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    Yeah I think eating around her is a good idea. Just act normal around her and don't concentrate on the eating. Talk about stuff that you enjoy talking about if that makes sense. In short, make it an enjoyable experience for all of you. It'll take a very long time to change her anorexic mindset, but at least she's realised her need to change, which is a very important first step to recovery.

    Basically all you can do now is be supportive and let her know that she can talk to you when she feels the need to!
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    once you've lost a substantial amount of weight, you can't really put it back on at the same rate you lost it. i don't know whether the stomach literally shrinks or not, but it is practically impossible to resume regular eating immediately at such a stage. it's a long, but achievable road to recovery. sitting down and being like "here's some food; eat it" to someone probably won't work. as said, it's (often group) situations where there's not much pressure or expectation which are the easiest to eat in.
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    it sounds like some kind of EDNOS (eating disorder not otherwise specified). Here are some definitions of the various types of ED.

    I think you should try and eat around her more and try and make her understand that we do need fat in our diet. Very often, people with eating disorders diet excessively, and their metabolic rate slows down because of the lack of essential nutrients in the diet, which ironically makes it even harder for them to lose any weight.

    Do NOT encourage her to pig out / eat junk food, because in some cases, that might actually trigger guilt afterwards and might start off a worse cycle of ED. Overexercising is often a sign of "compensatory behaviour".

    Try and ask her (as casually as possible so it won't sound accusing) if she often has cravings for certain food, which would often be in the "bad" food category. Try and encourage her to see a nutritionist / counsellor before her obsession over food worsens.
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    (Original post by red_roadkill)
    Well - if it's full blown anorexia she will eat rarely and extremely slowly (and begrudgingly).

    I think she clearly has some form of eating disorder, but not necessarily anorexia, afterall - she is eating.
    Please don't make ridiculous generalisations. They're not helpful.

    Ever heard of 'purging anorexia'?

    http://www.mentalhealth.com/dis/p20-et01.html
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    (Original post by eurasianfeline)
    Do NOT encourage her to pig out / eat junk food, because in some cases, that might actually trigger guilt afterwards and might start off a worse cycle of ED. Overexercising is often a sign of "compensatory behaviour".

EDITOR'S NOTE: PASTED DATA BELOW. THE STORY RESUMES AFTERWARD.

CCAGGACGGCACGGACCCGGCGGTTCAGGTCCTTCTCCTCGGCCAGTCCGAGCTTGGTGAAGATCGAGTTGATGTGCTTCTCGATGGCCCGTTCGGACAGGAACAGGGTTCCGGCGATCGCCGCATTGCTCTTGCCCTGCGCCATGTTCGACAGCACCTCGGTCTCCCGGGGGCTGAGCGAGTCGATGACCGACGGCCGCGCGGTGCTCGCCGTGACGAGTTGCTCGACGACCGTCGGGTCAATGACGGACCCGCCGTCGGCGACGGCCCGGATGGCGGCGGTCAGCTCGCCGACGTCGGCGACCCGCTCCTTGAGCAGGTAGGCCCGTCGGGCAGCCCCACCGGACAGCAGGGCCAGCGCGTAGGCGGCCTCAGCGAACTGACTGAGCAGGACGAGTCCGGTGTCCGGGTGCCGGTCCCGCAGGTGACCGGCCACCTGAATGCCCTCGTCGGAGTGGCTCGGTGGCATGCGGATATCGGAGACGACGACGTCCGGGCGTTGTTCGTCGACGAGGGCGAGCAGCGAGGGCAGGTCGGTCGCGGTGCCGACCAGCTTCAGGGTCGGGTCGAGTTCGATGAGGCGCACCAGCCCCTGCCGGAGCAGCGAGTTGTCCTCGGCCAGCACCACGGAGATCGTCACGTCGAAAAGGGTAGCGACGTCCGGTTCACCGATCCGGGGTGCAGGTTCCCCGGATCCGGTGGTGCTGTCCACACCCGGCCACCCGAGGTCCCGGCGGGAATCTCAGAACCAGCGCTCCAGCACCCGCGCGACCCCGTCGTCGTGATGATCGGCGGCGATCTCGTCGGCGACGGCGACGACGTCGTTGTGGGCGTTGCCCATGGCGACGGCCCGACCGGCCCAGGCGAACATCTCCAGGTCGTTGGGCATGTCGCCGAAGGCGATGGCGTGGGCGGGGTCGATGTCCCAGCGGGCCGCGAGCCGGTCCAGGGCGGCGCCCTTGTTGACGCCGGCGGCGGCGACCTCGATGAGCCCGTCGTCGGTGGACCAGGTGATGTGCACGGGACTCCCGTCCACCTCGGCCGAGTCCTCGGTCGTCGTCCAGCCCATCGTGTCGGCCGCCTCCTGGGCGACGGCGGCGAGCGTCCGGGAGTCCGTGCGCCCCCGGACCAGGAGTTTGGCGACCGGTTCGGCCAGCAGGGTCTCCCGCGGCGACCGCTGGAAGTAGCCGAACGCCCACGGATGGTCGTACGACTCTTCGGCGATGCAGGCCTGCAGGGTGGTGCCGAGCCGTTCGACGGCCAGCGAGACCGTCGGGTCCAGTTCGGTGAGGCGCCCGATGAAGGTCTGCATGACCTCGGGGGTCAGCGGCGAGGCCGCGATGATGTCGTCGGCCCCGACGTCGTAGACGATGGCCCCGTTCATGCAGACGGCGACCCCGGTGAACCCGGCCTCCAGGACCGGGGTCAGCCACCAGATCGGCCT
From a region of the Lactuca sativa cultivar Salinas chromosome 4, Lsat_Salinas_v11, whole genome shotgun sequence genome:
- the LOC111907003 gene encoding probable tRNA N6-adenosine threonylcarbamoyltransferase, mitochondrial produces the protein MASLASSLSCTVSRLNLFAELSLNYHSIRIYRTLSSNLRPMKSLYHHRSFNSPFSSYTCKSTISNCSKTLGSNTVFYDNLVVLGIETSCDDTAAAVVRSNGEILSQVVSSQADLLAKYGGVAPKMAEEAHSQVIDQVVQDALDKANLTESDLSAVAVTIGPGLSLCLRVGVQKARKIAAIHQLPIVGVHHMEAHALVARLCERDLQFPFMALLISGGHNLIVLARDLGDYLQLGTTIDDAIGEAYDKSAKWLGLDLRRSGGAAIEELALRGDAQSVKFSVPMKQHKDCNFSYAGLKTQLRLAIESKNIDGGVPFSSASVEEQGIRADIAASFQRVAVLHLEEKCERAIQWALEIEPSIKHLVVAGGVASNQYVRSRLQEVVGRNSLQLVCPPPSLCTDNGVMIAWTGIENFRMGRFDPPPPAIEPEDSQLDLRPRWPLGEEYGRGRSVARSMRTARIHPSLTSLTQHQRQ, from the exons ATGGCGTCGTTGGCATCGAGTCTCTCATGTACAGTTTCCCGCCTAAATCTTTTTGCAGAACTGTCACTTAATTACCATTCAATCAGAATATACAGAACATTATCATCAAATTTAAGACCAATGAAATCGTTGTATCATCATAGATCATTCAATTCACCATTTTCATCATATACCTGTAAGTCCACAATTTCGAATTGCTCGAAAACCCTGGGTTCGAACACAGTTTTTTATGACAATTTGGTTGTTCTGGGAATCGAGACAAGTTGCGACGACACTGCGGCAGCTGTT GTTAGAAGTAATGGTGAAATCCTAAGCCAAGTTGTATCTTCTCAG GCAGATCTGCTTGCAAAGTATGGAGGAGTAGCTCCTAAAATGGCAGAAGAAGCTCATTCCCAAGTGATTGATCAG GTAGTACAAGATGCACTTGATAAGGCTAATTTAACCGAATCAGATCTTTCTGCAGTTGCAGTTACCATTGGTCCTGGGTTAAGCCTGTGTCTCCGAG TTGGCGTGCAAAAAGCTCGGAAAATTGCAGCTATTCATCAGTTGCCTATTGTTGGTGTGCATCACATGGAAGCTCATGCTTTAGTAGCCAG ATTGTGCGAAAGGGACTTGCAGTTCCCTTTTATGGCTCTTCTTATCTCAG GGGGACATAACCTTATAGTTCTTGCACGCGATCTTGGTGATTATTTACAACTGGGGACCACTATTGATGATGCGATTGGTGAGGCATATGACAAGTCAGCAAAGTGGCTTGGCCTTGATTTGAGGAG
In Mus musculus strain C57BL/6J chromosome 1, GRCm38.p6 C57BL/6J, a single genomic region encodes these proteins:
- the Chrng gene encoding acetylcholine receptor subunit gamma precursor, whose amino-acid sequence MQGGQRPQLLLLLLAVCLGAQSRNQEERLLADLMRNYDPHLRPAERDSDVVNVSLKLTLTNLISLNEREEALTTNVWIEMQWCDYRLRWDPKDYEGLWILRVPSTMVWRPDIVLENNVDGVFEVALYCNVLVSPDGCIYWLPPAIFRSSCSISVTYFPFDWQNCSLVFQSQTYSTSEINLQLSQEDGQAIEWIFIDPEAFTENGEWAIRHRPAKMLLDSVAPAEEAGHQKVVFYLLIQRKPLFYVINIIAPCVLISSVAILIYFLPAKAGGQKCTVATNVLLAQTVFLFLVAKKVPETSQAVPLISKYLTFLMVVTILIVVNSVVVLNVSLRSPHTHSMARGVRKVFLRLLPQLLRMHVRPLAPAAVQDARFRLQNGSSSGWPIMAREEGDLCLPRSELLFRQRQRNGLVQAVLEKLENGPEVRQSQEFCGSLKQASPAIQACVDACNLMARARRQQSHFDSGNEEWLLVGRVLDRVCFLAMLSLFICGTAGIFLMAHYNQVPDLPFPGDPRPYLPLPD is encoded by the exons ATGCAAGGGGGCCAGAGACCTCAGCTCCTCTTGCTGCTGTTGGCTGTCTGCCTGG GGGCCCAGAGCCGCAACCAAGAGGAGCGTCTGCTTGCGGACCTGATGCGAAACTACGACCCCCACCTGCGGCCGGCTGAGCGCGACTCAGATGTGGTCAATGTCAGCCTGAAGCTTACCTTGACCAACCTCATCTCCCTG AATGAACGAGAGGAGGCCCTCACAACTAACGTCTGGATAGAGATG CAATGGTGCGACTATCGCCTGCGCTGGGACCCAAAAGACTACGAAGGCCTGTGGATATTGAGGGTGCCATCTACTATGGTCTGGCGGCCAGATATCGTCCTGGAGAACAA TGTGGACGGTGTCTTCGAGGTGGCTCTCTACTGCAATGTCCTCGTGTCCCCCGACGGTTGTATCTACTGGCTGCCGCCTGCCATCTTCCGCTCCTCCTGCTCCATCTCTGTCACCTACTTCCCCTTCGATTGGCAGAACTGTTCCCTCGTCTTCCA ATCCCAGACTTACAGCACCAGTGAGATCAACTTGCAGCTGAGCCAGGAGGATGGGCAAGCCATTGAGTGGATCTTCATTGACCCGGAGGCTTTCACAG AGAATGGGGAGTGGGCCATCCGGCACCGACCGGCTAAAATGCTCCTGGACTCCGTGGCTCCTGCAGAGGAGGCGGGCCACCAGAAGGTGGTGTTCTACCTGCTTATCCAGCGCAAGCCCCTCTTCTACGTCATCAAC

Try and ask her (as casually as possible so it won't sound accusing) if she often has cravings for certain food, which would often be in the "bad" food category. Try and encourage her to see a nutritionist / counsellor before her obsession over food worsens.
    Atm, we're all trying to make her realise that a little bit of fat in your food is not a bad thing. She's very open about it, and says that she hasnt craved any kind of food for a long time, and that eating is more of a chore than anything else. I'm pretty sure that once she learns to enjoy food again, she'll be en forme in no time. Her dance school is having a nutritionist come for a visit, so she will talk to them then. When we all spend time together, she often turns the conversation to food within 2 mins of us talking. It seems that to her, everything comes down to food.
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    Try encouraging her to eat more substantial food than fruit and veg, such as pasta, rice, potatoes, cereal, bread etc and some meat. Cheese and milk would also be very good for her. Don't encourage her to eat junk food, as she will put on the wrong kind of weight, and if she thinks she's putting on weight as a result of eating crap, she'll go back to the way she was. Talk to her about eating a wider range of food, and gradually help her build up to eating a healthy diet, incorporating all the different food groups. Jelly is a great thing for her to eat - it's yummy and fun to eat, but not too heavy. Just try and make it easier for her to start eating more normally.
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    (Original post by red_roadkill)
    Well - if it's full blown anorexia she will eat rarely and extremely slowly (and begrudgingly).

    I think she clearly has some form of eating disorder, but not necessarily anorexia, afterall - she is eating.

    It is a common misconception that anorectics simply don't eat - if that were the case they would drop dead pretty soon. They eat, just not enough...and often (though not always) will only focus on extremely healthy options.

    It sounds to me like your friend does indeed have anorexia, but from the things you say she is doing her best to gain weight healthily. How about suggesting she sees a nutritionist who will help her to work out a healthy eating plan and re-teach her to recognise hunger/build up the amounts she eats. This might be easier for her to accept than perhaps a psychiatrist or something...
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    I'm not an expert on anorexia, but it does sound like your friend has some sort of complex. After all, she was taken to hospital after losing 3 stone, and that just doesn't happen without a large effort on her part.

    A friend of mine, however, did lost about 2 stone through diabetes. When it was diagnosed, she had to eat healthily, but gaining that weight healthily was certainly *not* just "fruit, veg and extremely low fat food". She is *expected* (as someone who is on a healthy diet) to eat a variety of foods... fruit and veg of course, but also a wide variety of meats, bread and in moderation, sweet things.

    The combination of eating very little and doing obsessive exercise sounds like someone with a food complex, at the least. If you ask her, she may deny that anything is wrong, and it might be an idea for you to go to a teacher or even her parents about it. It sounds a little like betrayal, but honestly, she has been in hospital because of weight problems before, and being as light as she is could lead to health problems in later life, if not now.